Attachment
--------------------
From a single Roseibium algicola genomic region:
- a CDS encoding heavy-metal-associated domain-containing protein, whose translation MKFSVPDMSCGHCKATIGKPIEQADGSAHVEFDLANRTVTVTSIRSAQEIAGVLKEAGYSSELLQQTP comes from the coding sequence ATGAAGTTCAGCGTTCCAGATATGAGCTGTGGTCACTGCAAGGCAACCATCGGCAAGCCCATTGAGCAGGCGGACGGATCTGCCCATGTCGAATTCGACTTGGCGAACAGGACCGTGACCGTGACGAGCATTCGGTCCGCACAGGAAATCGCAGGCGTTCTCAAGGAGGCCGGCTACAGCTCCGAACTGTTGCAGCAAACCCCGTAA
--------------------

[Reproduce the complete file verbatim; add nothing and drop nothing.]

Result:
From a single Roseibium algicola genomic region:
- a CDS encoding heavy-metal-associated domain-containing protein, whose translation MKFSVPDMSCGHCKATIGKPIEQADGSAHVEFDLANRTVTVTSIRSAQEIAGVLKEAGYSSELLQQTP comes from the coding sequence ATGAAGTTCAGCGTTCCAGATATGAGCTGTGGTCACTGCAAGGCAACCATCGGCAAGCCCATTGAGCAGGCGGACGGATCTGCCCATGTCGAATTCGACTTGGCGAACAGGACCGTGACCGTGACGAGCATTCGGTCCGCACAGGAAATCGCAGGCGTTCTCAAGGAGGCCGGCTACAGCTCCGAACTGTTGCAGCAAACCCCGTAA